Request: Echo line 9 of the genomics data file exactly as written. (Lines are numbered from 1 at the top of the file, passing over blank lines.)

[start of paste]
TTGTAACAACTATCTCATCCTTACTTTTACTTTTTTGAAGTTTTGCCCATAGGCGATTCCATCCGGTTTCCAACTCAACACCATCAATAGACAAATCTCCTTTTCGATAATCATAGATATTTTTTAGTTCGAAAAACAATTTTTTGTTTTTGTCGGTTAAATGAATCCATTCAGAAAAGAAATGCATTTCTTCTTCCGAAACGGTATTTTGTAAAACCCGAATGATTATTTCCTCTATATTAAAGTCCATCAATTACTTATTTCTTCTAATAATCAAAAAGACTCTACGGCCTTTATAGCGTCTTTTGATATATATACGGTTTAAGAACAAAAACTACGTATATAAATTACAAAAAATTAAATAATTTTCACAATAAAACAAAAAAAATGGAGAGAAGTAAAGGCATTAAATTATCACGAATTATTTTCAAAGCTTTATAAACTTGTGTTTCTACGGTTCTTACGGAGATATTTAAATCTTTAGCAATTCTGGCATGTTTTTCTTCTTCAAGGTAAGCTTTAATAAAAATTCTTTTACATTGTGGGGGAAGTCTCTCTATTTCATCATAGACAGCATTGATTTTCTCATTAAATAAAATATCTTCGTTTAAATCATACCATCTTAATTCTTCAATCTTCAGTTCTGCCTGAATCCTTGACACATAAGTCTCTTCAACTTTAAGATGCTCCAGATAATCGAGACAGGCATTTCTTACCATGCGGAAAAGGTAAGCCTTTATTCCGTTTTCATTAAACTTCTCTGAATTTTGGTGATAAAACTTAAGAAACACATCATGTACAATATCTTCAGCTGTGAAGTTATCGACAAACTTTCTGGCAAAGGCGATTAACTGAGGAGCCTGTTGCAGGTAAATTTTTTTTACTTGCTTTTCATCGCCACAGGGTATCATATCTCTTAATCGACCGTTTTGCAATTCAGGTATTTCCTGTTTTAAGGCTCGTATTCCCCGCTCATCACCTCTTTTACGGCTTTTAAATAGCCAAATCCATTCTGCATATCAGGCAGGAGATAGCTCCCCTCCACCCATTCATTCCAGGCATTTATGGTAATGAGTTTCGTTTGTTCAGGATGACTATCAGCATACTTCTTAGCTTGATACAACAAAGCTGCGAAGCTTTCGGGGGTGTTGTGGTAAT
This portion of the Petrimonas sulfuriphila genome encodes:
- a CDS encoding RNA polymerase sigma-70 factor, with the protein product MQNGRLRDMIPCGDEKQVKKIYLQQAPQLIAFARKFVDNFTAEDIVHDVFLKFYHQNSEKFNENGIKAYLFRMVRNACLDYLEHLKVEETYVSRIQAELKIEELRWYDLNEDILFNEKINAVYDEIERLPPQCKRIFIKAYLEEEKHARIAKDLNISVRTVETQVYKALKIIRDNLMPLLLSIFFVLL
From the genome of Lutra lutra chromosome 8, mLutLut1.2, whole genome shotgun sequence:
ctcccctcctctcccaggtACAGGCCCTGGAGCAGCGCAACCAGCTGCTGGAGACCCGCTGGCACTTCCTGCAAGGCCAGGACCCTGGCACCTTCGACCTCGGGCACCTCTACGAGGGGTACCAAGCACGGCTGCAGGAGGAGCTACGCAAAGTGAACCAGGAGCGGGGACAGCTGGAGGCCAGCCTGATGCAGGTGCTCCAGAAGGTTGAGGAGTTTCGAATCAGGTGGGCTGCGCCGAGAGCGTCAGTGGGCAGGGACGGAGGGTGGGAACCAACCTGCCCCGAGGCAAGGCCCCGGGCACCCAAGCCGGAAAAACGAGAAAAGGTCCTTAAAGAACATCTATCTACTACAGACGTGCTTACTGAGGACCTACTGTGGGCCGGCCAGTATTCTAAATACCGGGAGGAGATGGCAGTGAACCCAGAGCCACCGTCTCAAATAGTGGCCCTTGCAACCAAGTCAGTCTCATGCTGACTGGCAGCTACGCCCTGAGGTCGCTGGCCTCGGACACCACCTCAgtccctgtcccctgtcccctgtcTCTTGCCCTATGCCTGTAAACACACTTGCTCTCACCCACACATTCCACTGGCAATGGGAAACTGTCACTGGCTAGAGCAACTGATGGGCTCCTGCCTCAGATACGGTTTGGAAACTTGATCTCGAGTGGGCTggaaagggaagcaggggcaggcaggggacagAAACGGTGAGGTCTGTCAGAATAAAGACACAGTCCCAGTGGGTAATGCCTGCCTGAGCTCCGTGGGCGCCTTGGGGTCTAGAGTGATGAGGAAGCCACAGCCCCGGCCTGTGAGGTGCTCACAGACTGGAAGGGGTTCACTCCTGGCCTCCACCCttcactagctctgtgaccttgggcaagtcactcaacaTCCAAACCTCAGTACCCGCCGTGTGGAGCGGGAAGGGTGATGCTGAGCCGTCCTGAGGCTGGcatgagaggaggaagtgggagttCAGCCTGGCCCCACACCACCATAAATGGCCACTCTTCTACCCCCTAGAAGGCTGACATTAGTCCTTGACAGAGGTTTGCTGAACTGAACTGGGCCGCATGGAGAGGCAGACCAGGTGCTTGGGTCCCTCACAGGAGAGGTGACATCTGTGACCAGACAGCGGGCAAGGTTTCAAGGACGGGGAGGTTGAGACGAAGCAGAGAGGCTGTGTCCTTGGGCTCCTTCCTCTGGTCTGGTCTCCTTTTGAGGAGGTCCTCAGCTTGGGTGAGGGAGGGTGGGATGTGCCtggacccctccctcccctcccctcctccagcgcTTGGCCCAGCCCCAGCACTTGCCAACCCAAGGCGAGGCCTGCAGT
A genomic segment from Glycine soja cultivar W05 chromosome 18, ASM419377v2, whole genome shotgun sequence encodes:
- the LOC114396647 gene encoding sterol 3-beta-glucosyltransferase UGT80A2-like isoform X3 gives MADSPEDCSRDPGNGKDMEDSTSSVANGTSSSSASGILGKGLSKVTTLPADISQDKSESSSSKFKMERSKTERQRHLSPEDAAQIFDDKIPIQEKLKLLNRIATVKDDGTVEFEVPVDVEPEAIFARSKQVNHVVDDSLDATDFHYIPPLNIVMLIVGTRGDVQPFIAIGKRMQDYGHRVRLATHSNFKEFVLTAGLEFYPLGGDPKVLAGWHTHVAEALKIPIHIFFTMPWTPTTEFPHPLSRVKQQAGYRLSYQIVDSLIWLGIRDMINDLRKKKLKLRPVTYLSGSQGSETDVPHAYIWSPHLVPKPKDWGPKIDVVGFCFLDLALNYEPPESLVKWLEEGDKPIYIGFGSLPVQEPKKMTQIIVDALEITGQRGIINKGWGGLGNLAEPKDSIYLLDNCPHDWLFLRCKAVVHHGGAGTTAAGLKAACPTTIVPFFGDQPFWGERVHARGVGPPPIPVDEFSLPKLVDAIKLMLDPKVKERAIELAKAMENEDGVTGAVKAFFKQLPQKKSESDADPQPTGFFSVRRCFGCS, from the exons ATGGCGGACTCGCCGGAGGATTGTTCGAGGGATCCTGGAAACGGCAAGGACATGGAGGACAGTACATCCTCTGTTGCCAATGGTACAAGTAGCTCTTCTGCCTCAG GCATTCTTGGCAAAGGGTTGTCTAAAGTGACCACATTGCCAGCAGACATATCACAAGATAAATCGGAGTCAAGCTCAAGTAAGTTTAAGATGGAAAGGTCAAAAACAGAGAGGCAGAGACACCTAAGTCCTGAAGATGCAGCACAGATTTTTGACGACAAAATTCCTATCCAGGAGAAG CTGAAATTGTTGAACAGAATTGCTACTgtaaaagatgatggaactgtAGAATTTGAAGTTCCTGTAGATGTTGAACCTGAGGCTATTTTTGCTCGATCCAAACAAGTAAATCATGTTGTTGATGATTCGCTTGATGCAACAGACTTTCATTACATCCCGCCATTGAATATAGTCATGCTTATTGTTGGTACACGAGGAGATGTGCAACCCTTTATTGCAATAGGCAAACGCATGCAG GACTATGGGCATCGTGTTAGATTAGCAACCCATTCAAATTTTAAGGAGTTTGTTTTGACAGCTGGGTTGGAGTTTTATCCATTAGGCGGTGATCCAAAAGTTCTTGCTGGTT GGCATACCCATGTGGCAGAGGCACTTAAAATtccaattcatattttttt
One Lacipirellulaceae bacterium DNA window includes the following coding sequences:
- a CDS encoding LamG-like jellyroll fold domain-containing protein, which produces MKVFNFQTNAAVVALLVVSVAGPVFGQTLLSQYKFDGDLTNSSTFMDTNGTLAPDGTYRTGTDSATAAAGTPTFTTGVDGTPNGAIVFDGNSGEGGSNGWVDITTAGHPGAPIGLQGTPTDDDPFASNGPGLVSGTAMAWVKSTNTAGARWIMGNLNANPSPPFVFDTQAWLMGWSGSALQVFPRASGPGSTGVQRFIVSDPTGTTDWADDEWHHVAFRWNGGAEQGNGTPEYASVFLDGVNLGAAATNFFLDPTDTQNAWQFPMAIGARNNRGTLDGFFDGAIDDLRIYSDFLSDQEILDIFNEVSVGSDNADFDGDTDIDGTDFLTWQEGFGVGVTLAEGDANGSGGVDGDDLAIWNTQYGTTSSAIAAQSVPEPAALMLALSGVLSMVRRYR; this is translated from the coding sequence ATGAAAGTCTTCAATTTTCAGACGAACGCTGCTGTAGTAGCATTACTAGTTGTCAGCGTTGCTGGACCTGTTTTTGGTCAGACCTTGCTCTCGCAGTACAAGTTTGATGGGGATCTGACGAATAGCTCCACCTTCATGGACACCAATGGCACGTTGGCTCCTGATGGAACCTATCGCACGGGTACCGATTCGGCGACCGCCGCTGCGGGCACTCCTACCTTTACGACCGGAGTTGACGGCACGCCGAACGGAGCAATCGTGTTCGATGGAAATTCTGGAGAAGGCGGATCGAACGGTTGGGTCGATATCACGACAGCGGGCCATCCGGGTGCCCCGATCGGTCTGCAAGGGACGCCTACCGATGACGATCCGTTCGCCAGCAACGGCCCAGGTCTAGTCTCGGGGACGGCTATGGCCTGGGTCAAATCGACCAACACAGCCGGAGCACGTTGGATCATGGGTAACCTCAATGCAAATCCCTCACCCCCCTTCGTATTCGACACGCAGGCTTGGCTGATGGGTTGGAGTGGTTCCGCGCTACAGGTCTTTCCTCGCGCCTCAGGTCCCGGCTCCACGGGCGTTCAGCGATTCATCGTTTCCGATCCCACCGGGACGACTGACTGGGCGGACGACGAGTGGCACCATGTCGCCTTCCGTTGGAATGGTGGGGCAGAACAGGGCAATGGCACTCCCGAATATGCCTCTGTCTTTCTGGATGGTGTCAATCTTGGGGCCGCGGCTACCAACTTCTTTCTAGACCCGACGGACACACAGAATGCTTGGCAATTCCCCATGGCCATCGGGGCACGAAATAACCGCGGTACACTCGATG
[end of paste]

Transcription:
- a CDS encoding LamG-like jellyroll fold domain-containing protein, which produces MKVFNFQTNAAVVALLVVSVAGPVFGQTLLSQYKFDGDLTNSSTFMDTNGTLAPDGTYRTGTDSATAAAGTPTFTTGVDGTPNGAIVFDGNSGEGGSNGWVDITTAGHPGAPIGLQGTPTDDDPFASNGPGLVSGTAMAWVKSTNTAGARWIMGNLNANPSPPFVFDTQAWLMGWSGSALQVFPRASGPGSTGVQRFIVSDPTGTTDWADDEWHHVAFRWNGGAEQGNGTPEYASVFLDGVNLGAAATNFFLDPTDTQNAWQFPMAIGARNNRGTLDGFFDGAIDDLRIYSDFLSDQEILDIFNEVSVGSDNADFDGDTDIDGTDFLTWQEGFGVGVTLAEGDANGSGGVDGDDLAIWNTQYGTTSSAIAAQSVPEPAALMLALSGVLSMVRRYR; this is translated from the coding sequence ATGAAAGTCTTCAATTTTCAGACGAACGCTGCTGTAGTAGCATTACTAGTTGTCAGCGTTGCTGGACCTGTTTTTGGTCAGACCTTGCTCTCGCAGTACAAGTTTGATGGGGATCTGACGAATAGCTCCACCTTCATGGACACCAATGGCACGTTGGCTCCTGATGGAACCTATCGCACGGGTACCGATTCGGCGACCGCCGCTGCGGGCACTCCTACCTTTACGACCGGAGTTGACGGCACGCCGAACGGAGCAATCGTGTTCGATGGAAATTCTGGAGAAGGCGGATCGAACGGTTGGGTCGATATCACGACAGCGGGCCATCCGGGTGCCCCGATCGGTCTGCAAGGGACGCCTACCGATGACGATCCGTTCGCCAGCAACGGCCCAGGTCTAGTCTCGGGGACGGCTATGGCCTGGGTCAAATCGACCAACACAGCCGGAGCACGTTGGATCATGGGTAACCTCAATGCAAATCCCTCACCCCCCTTCGTATTCGACACGCAGGCTTGGCTGATGGGTTGGAGTGGTTCCGCGCTACAGGTCTTTCCTCGCGCCTCAGGTCCCGGCTCCACGGGCGTTCAGCGATTCATCGTTTCCGATCCCACCGGGACGACTGACTGGGCGGACGACGAGTGGCACCATGTCGCCTTCCGTTGGAATGGTGGGGCAGAACAGGGCAATGGCACTCCCGAATATGCCTCTGTCTTTCTGGATGGTGTCAATCTTGGGGCCGCGGCTACCAACTTCTTTCTAGACCCGACGGACACACAGAATGCTTGGCAATTCCCCATGGCCATCGGGGCACGAAATAACCGCGGTACACTCGATG